Earth & Conservation

Iceland Is Hosting a New Year's Party for Asylum Seekers

An Icelandic charity wants to help the country's influx of refugees ring in 2017.

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In 2016, more than 1,000 refugees came to Iceland escaping political unrest and economic hardship in their home countries. This New Year's Eve, some Icelanders want to make sure they get to celebrate the holidays too.

The Akkeri (Anchor) charity is hosting a New Year's Eve party Saturday for refugees in Iceland at the Reykjavik city hall, located on picturesque Lake Tjornin, reported the Belfast Telegraph. The party will serve coffee and cake before an evening of dancing and entertainment.

Many of Iceland's asylum seekers have been isolated in rural areas awaiting the results of their application for months. "It's good for people to be able to have some fun and to become human again for a while," Thorunn Olafsdottir, the Akkeri charity director told the Morgunbladid newspaper.

Before their applications have been approved, asylum seekers are not allowed to work, and live only on a small government stipend. Akkeri hopes this party will provide some relief from that struggle. "This is an experiment in showing people that they are worth something and that they are welcome in our community," Olafsdottir said.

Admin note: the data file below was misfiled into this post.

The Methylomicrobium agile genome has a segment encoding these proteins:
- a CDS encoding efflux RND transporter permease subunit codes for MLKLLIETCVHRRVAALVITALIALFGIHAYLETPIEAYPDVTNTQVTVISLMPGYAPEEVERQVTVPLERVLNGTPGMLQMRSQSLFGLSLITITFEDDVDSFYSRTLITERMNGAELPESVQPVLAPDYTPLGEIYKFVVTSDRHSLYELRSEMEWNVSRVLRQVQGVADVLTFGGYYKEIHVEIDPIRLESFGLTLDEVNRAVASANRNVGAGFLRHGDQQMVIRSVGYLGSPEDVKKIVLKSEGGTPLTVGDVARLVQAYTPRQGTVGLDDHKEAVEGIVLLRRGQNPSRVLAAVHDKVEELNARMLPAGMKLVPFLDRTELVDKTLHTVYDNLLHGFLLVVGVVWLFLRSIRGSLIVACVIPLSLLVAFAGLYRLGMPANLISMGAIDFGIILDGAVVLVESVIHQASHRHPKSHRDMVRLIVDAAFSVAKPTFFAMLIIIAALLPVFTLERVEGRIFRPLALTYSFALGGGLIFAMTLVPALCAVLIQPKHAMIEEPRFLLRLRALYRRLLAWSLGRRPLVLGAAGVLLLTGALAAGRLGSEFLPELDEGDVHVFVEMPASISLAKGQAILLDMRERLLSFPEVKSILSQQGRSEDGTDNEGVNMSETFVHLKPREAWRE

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Through calls for action on social media, Akkeri has been able to secure at least 40 volunteers for the New Year's party, as well as donations to put on the event. They saw similar success from a social media campaign they launched over the summer, raising money and recruiting volunteers for a festival to celebrate the Muslim holiday of Eid on the Greek-Macedonian border.

Many of Iceland's refugees come from the western Balkans, including Albania and Macedonia, but this year they also began accepting Syrian refugees to help the rest of Europe cope with the large number of people seeking asylum in their countries.

At the pinnacle of the refugee crisis last year, thousands of people offered to take in Syrian asylum seekers, sparked by an author's letter to Iceland's welfare ministry on social media asking that residents be allowed to help.

Reykjavik had previously said they could take up to 50 Syrian refugees in 2016, but thanks to the outpouring of volunteers on social media, they agreed to accept more. If that number increases in 2017, Akkeri and many Icelanders will be ready to make them feel at home.

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